• Riemann and InfluxDB data partitioning Riemann’s InfluxDB output function looks like this:
  • Riemann and InfluxDB data partitioning :series "host.service" …tells Riemann to take this: { :host riemann1.local, :service cpu-0.cpu-wait, :metric 3.399911, :tags collectd, :time 1405715017,
 :ttl 30 } …and write it to InfluxDB with riemann1.local.cpu-0.cpu- wait as the automatically generated series name InfluxDB behaves like Graphite with new metrics: it will automatically create a new series if it’s for a hostname.metric combo it doesn’t already have a series for
  • Grafana Now, we just need a dashboard...
  • Grafana data sources Based on Kibana 3 (it's just HTML, JS and CSS) Deploy it by unzipping a tarball to a place where your webserver can serve the contents Edit config.js to add data sources: Grafana can graph data from Graphite, InfluxDB and OpenTSDB
  • A new Graphite stack Riemann collectdcollectdcollectd collectd statsd statsd InfluxDB Grafana
  • Show me some graphs! (do a demo)
  • Demo time! (do an install of Riemann) (do an install of InfluxDB) (do an install of Grafana)
  • Disadvantages of this new stack Grafana doesn't take advantage of all of InfluxDB's features InfluxDB doesn't have as many built-in functions as graphite-web Riemann's documentation is sparse, and if you've never written Clojure, there's a learning curve for writing configs to do more than basic stuff There are a bunch of dashboard tools that can talk to graphite-web's API Not as many can talk to InfluxDB
  • Each of the components are easier to deploy than Graphite and are still being developed and maintained! Why use this new stack, then?
  • InfluxDB and Graphite InfluxDB actually has a Graphite listener built in So why use Riemann in the middle? Alerting on metrics! Riemann actually holds events that it processes in memory for a short time in what it calls the index Having events in the index means we can keep track of metrics over short periods of time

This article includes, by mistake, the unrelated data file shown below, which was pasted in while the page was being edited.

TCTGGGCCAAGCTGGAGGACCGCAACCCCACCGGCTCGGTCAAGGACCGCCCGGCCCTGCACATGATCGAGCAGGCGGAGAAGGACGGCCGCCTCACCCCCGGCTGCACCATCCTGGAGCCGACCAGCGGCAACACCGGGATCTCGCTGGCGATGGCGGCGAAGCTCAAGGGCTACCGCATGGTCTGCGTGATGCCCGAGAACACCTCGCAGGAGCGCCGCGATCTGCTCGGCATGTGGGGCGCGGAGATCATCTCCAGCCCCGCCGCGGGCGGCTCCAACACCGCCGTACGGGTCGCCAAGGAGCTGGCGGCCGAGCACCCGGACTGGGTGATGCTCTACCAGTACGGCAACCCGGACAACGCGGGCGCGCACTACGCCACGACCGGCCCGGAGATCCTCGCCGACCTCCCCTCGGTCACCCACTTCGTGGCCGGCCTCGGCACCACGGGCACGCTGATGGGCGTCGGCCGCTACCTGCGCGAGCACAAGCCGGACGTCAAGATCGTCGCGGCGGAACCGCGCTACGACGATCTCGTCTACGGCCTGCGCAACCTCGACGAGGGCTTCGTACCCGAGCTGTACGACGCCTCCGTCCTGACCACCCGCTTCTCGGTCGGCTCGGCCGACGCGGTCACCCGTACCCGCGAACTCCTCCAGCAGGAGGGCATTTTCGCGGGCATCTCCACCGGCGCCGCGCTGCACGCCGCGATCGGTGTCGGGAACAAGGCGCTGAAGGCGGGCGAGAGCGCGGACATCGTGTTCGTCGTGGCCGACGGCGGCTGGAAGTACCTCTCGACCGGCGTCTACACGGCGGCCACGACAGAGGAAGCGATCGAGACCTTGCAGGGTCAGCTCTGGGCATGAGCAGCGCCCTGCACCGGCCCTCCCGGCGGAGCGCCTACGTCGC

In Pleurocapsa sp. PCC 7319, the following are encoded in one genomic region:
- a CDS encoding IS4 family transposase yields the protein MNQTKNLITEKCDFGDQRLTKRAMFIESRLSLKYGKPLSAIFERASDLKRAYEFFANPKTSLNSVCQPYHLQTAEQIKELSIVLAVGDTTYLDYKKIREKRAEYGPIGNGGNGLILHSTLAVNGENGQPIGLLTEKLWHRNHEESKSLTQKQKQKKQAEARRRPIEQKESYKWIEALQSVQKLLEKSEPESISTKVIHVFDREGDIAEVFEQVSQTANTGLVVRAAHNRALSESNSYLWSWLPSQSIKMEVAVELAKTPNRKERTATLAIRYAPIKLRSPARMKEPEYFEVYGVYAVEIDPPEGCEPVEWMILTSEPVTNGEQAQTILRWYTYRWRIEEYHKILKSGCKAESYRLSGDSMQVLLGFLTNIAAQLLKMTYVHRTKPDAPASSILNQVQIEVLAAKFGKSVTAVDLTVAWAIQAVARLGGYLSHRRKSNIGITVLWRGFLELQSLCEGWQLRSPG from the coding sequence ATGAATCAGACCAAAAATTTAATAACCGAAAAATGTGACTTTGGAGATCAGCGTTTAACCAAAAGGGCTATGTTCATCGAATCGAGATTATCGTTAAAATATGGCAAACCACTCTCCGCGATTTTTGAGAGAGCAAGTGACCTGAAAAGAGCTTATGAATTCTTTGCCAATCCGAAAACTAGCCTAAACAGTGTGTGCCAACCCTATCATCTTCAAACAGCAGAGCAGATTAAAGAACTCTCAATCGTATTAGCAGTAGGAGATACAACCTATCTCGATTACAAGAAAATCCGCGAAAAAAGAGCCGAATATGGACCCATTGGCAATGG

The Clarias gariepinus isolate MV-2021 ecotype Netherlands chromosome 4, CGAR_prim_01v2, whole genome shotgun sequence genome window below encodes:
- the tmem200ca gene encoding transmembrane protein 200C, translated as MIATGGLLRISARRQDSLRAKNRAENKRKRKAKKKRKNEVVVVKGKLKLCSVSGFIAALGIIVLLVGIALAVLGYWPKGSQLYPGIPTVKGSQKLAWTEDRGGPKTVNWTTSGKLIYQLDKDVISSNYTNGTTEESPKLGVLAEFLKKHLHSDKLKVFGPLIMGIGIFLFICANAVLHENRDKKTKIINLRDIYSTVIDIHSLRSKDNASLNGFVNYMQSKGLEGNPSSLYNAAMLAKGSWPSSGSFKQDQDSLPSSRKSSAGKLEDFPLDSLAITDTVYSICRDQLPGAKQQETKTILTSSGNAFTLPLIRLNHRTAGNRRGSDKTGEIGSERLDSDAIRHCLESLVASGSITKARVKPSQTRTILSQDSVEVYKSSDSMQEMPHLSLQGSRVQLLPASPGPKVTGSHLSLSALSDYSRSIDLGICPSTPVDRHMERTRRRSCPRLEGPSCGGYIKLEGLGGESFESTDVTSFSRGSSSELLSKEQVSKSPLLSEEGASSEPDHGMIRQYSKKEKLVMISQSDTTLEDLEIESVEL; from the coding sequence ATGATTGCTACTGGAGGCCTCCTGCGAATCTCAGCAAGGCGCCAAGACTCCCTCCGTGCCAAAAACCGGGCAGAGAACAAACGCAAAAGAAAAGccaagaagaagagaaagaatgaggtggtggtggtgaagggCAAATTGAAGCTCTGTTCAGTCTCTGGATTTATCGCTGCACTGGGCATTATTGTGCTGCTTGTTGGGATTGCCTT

• Riemann and alerting Having events in the index means we can keep track of metrics over short periods of time In the collectd metrics for load average across every machine, calculate an average over the last 5 mins and send an email alert if it's over a certain threshold In the collectd metrics for load average on an individual machine, calculate a derivative over the last 5 mins and send a Nagios alert if the derivative is above a certain level
  • Native Riemann outputs Some tools, like CollectD, can output data to Riemann in Riemann's native binary protobuf format Graphite's format for metrics has become the most commonly used format For things that only output Graphite format metrics, Riemann's Graphite server functionality is incredibly useful
  • Next steps: Scaling Riemann Because of the way it works internally, Riemann doesn't have support for clustering the way InfluxDB does https://github.com/jdmaturen/reimann/blob/master/ riemann.config.guide#L234 You can set up multiple Riemann servers, and they can forward events to a central one, or one of several behind HAproxy Specifically, there's no way to share the in-memory index across nodes
  • Next steps: Scaling Riemann This sounds like how you would scale Graphite, but because we have InfluxDB, each Riemann instance can write to the same InfluxDB instance, or one of many nodes in a cluster Because InfluxDB can take data in over a network connection, can cluster and is not plain-file-based like Whisper, multiple Riemanns writing to 1 or more InfluxDBs in a cluster shouldn't be an issue Some of the monitoring uses of Riemann (calculating moving averages or derivatives) will break because the in-memory indexes can’t be shared, though
  • Next steps: Scaling InfluxDB InfluxDB has OotB support for clustering Uses Raft for a consensus protocol Sharding is done by blocks of time (time periods are configurable Metadata is shared via Raft that lets each node know which shards covering what time periods and series/DBs are on each node http://sssslide.com/speakerdeck.com/pauldix/the-internals-of-influxdb Also has a WAL (write ahead log) Databases and series can be broken up into shards
  • Tool integrations Riemann and Logstash can output events to each other Both can output events to Graphite This can get really confusing, really quickly
  • Pies in the sky What I want to experiment with and get working: Email alerts from Riemann Riemann telling Nagios/Icinga to send alerts based on thresholds for averages or derivatives of metric values Send web logs to Logstash and make Logstash output metrics from them to Riemann (how many HTTP 404, 503, etc. responses is my web server sending out?)
  • Links http://riemann.io/ http://influxdb.com/ http://grafana.org/
  • Links Monitorama PDX 2014 Grafana workshop: http://vimeo.com/95316672 Monitorama PDX 2014 InfluxDB talk: http://vimeo.com/95311877 Monitorama Boston 2013 Riemann talk: http://vimeo.com/67181466